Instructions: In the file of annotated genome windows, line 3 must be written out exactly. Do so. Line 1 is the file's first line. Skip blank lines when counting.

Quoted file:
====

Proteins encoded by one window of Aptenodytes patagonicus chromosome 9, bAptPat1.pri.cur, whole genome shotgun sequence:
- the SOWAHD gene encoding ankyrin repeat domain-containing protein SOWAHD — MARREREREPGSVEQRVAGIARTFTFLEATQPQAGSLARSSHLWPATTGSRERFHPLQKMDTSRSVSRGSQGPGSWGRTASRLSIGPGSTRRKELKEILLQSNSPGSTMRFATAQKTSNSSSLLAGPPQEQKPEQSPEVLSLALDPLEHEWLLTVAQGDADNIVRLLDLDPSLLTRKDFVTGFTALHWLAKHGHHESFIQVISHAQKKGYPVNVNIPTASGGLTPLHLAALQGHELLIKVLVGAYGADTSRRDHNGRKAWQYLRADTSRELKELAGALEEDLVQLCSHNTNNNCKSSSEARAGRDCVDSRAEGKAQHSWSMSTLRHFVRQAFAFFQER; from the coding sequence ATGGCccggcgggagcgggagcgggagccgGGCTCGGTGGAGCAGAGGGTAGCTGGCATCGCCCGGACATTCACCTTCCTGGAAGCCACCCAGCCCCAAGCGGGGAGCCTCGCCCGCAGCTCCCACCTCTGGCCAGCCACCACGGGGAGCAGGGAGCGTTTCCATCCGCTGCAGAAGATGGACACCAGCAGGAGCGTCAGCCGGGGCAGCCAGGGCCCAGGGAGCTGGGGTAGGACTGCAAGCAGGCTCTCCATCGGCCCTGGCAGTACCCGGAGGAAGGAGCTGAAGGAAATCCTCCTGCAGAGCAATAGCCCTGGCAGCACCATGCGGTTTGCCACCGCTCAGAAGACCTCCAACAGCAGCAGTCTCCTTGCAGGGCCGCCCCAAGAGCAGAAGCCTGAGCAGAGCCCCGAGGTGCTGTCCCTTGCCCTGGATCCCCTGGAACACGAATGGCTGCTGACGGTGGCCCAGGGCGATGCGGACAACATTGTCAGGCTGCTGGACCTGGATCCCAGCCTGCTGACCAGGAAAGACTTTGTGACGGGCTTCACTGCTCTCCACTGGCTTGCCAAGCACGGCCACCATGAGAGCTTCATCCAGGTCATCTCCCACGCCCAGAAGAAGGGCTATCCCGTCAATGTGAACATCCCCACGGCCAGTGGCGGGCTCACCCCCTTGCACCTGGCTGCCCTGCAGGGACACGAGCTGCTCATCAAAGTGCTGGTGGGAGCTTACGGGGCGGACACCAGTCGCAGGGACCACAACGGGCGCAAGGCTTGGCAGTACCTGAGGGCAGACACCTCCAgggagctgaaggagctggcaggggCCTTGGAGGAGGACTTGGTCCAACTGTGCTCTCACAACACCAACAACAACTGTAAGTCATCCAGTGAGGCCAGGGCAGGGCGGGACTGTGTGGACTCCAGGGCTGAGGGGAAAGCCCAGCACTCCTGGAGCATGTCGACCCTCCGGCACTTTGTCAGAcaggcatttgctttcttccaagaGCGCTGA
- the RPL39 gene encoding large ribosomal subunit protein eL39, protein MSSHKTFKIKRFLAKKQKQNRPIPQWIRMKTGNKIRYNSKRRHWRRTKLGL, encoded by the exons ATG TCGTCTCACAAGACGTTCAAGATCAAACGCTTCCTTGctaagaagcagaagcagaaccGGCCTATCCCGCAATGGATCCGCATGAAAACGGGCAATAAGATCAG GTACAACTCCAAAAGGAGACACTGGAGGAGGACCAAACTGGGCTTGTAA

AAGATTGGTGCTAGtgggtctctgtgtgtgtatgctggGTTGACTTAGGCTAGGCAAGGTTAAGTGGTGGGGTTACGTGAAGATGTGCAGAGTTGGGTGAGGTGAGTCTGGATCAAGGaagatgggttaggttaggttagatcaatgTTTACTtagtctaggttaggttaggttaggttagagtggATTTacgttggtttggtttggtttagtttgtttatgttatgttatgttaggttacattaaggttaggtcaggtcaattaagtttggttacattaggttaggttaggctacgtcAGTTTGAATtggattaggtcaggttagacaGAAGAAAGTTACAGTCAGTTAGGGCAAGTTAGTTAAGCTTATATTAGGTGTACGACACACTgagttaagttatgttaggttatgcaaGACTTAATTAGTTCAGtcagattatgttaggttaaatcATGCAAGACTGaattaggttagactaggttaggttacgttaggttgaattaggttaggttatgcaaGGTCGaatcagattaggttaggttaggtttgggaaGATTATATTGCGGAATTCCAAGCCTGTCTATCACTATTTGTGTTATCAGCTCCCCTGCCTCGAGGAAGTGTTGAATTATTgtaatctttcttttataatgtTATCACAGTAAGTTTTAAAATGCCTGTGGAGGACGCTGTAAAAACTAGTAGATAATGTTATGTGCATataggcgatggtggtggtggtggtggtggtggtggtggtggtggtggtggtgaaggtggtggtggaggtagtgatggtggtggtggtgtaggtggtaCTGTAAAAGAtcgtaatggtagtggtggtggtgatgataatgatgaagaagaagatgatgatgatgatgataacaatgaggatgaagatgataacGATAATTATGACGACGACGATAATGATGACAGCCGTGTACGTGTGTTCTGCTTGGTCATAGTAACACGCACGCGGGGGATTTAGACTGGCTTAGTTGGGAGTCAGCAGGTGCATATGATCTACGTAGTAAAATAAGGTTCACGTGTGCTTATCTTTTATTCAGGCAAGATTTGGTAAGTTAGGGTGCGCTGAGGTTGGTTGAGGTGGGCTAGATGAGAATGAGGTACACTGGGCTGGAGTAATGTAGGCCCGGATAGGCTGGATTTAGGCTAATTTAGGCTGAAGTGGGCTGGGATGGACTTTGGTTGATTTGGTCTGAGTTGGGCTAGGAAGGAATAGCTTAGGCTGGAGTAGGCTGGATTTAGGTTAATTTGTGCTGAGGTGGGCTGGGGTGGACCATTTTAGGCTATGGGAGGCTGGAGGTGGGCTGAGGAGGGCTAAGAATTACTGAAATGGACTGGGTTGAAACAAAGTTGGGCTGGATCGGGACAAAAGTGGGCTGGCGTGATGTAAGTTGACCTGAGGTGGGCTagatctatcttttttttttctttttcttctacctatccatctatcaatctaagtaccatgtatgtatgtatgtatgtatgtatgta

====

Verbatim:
- the RPL39 gene encoding large ribosomal subunit protein eL39, protein MSSHKTFKIKRFLAKKQKQNRPIPQWIRMKTGNKIRYNSKRRHWRRTKLGL, encoded by the exons ATG TCGTCTCACAAGACGTTCAAGATCAAACGCTTCCTTGctaagaagcagaagcagaaccGGCCTATCCCGCAATGGATCCGCATGAAAACGGGCAATAAGATCAG GTACAACTCCAAAAGGAGACACTGGAGGAGGACCAAACTGGGCTTGTAA